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Accident Law Hits Insurance Pothole

Disparities between the country's new traffic safety legislation and outdated insurance rules were exposed in a lawsuit Thursday in Beijing.


The Road Traffic Safety Law, passed in May, was pitted against older regulations after an insurance company refused to pay compensation for a fatal road accident.


Liu Binghua knocked down and killed a Sichuan Province farmer last August while operating a crane at night in Beijing. At the time local officials said it was impossible to determine whether the area was clearly marked, so no decision was reached on the cause of the accident.


Chaoyang District traffic control department nevertheless ordered Liu to pay 100,000 yuan (US$12,100) to compensate the victim's family.


According to the Road Traffic Safety Law, when accidents resulting in injuries occur between motor vehicles and pedestrians, insurance companies should pay compensation within the parameters of compulsory third party insurance. Any compensation beyond that is the responsibility of the driver.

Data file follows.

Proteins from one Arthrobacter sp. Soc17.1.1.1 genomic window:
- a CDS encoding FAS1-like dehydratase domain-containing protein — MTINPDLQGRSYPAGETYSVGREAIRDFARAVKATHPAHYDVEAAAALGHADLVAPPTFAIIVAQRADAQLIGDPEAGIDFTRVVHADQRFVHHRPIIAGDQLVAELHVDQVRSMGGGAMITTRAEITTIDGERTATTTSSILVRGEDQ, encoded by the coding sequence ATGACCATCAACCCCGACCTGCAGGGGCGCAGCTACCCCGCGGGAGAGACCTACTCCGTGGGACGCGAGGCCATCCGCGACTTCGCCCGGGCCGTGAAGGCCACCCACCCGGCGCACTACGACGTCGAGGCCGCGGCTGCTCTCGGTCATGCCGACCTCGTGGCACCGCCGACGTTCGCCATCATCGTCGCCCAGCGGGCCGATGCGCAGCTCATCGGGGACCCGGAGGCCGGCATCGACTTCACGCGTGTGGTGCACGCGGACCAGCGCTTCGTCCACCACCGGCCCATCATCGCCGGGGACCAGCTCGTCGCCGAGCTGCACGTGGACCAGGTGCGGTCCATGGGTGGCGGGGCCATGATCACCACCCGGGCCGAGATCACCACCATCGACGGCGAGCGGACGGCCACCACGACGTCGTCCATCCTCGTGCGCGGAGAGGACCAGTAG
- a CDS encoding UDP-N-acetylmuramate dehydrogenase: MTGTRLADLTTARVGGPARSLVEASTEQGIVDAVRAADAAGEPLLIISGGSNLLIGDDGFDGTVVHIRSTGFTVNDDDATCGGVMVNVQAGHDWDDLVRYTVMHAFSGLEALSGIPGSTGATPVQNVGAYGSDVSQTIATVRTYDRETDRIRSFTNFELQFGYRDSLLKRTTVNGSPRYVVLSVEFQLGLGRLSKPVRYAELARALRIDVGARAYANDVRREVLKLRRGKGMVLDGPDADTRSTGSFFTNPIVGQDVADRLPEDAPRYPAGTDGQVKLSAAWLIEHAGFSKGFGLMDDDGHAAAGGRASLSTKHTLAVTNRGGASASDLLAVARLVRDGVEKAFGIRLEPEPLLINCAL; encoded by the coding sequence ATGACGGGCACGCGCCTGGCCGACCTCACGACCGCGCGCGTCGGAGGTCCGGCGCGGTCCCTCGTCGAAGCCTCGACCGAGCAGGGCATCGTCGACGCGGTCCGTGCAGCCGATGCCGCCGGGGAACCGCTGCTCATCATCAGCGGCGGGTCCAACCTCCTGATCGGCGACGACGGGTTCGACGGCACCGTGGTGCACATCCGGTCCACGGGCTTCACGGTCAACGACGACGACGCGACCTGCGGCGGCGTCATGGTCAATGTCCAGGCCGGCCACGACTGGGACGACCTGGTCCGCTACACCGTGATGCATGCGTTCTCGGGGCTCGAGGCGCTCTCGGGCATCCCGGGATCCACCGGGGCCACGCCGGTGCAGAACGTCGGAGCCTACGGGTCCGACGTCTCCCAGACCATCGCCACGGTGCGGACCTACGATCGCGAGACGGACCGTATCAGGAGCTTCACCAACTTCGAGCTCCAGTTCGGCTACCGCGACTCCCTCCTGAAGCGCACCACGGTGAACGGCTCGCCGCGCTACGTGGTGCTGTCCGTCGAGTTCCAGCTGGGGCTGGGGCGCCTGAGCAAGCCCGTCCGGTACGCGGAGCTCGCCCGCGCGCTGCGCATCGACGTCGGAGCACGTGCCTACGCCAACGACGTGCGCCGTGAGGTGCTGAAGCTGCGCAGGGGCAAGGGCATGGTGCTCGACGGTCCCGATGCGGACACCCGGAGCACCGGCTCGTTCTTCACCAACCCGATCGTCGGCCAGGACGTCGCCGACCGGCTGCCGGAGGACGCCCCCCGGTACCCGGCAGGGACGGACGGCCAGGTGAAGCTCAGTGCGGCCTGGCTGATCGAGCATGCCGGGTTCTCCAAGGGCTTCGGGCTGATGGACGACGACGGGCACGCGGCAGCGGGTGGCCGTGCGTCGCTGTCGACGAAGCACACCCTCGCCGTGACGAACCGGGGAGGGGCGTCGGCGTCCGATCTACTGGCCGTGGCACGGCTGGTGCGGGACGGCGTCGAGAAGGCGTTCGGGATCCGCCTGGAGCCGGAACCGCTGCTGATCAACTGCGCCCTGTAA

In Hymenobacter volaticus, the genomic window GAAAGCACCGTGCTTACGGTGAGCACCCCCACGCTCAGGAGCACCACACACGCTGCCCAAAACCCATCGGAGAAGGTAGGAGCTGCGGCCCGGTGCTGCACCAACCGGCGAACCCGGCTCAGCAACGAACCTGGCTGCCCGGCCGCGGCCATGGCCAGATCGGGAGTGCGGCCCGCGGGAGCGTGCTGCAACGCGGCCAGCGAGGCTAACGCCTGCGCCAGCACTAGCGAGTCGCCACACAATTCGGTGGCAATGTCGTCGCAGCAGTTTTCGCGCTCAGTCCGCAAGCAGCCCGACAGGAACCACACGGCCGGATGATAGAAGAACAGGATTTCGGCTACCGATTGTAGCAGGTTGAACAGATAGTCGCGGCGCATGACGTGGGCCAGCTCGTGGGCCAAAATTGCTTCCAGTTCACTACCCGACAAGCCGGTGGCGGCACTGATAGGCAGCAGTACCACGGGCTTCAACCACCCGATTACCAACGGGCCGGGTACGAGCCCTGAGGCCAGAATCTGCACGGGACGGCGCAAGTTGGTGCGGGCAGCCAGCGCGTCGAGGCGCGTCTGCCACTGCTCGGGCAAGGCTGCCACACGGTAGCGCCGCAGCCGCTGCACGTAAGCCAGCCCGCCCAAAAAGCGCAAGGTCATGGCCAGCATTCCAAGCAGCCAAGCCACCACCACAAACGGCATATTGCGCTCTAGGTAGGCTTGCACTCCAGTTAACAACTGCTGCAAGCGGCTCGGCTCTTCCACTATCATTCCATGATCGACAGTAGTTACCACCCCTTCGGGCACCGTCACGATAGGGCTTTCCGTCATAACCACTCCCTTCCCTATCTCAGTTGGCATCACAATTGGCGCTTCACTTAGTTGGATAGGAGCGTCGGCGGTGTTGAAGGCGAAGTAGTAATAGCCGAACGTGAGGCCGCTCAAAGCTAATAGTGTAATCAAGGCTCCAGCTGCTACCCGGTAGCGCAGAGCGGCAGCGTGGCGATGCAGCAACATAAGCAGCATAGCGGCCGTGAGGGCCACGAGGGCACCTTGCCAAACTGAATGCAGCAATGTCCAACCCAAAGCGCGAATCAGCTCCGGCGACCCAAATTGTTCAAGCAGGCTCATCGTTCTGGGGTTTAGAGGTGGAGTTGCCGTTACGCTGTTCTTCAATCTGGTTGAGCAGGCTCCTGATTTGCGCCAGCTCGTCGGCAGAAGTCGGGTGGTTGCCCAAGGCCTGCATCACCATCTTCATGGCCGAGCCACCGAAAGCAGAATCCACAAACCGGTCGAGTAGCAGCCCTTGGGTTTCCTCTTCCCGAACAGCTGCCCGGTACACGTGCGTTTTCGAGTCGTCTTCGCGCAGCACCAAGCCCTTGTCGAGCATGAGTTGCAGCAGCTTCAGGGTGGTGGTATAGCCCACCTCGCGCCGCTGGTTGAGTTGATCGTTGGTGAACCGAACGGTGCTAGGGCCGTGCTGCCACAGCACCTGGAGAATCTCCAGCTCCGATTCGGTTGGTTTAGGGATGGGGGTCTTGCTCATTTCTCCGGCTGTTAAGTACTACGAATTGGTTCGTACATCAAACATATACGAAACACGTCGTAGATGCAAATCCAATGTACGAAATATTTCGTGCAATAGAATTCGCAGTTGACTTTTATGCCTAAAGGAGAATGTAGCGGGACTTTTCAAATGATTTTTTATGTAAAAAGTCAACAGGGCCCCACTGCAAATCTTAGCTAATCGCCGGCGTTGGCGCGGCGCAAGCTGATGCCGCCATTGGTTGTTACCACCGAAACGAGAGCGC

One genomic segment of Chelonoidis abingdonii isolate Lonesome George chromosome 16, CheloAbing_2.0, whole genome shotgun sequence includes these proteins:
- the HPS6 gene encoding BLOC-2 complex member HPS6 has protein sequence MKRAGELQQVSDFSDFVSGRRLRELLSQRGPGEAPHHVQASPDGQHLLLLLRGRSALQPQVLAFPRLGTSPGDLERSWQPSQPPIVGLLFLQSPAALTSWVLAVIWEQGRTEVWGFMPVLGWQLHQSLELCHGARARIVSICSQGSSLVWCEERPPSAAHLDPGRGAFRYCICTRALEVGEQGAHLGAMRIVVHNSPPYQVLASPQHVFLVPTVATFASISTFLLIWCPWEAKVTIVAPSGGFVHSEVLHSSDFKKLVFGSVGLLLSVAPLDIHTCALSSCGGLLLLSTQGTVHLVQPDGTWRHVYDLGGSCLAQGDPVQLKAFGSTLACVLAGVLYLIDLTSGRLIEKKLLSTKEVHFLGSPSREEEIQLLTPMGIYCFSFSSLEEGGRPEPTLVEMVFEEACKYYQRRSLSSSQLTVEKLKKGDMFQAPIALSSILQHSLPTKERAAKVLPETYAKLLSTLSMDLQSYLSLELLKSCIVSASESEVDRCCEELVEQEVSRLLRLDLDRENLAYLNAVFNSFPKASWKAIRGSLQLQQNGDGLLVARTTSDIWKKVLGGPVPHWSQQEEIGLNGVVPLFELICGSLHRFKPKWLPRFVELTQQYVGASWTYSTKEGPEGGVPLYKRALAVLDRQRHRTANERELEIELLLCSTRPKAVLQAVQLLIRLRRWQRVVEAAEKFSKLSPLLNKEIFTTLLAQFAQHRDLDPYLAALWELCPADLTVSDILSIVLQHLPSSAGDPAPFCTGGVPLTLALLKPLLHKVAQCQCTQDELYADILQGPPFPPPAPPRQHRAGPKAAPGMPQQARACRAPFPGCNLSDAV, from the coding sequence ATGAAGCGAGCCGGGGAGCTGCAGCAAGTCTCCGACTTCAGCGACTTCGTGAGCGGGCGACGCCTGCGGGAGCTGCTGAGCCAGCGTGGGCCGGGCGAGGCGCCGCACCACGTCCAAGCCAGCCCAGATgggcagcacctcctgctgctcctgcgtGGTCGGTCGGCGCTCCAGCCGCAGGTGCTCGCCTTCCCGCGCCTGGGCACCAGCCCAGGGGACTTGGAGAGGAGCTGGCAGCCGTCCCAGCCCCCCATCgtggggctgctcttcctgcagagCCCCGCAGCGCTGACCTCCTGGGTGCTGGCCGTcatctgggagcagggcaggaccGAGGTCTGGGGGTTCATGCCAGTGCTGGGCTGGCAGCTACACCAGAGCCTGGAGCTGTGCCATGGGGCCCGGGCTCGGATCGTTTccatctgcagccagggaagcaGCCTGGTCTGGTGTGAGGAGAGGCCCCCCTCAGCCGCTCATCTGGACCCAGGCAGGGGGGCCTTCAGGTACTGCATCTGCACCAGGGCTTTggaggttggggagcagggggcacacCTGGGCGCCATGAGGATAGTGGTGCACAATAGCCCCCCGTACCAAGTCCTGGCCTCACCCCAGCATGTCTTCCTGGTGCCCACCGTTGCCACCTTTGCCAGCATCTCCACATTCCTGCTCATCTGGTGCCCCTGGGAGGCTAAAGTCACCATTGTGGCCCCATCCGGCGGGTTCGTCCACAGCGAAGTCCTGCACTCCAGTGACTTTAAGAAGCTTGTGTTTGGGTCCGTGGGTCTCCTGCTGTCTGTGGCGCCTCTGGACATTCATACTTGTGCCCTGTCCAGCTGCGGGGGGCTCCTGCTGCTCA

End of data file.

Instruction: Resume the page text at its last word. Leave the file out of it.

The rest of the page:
The crane driver was insured for 50,000 yuan (US$6,000) and Liu asked his insurer to pay 40,000 yuan (US$4,800).


However, the Beijing Branch of the Property and Casualty Company Limited of the People's Insurance Company of China refused and Liu sued the insurance company, demanding that it pay up. The case’s first hearing was held yesterday and no decision was reached.


Zhang Yong, an insurance company representative, said it had not paid out because officials had not found Liu responsible for the accident. He told the court that, although Liu had personally shouldered full responsibility for the accident, there was no confirmation of this as the official position.


According to his insurance policy, which was approved by the China Insurance Regulatory Commission, the amount of compensation is fixed in relation to the insured's responsibility for an accident.


"The traffic control department is obligated to identify responsibility for the accident. It is their omission that has resulted in the current dispute," said Zhang.


But Liu says the new Road Traffic Safety Law makes the issue black and white. "When there is contradiction between the law and a contract item, the law should be enforced," he said yesterday.


Zhang said he hoped new municipal regulations relating to the law’s implementation will resolve disputes. The Standing Committee of the Beijing Municipal People's Congress was due to vote on these today.


According to Jiao Hongchang, a law professor at the China University of Political Science and Law, "The two laws are not currently harmonious, which endangers the interests of vehicle owners."


Jiao called for more financial assistance from the government. "Establishing a social insurance fund to deal with compensation toward victims in accidents should be our goal," he said.


(China Daily October 22, 2004)

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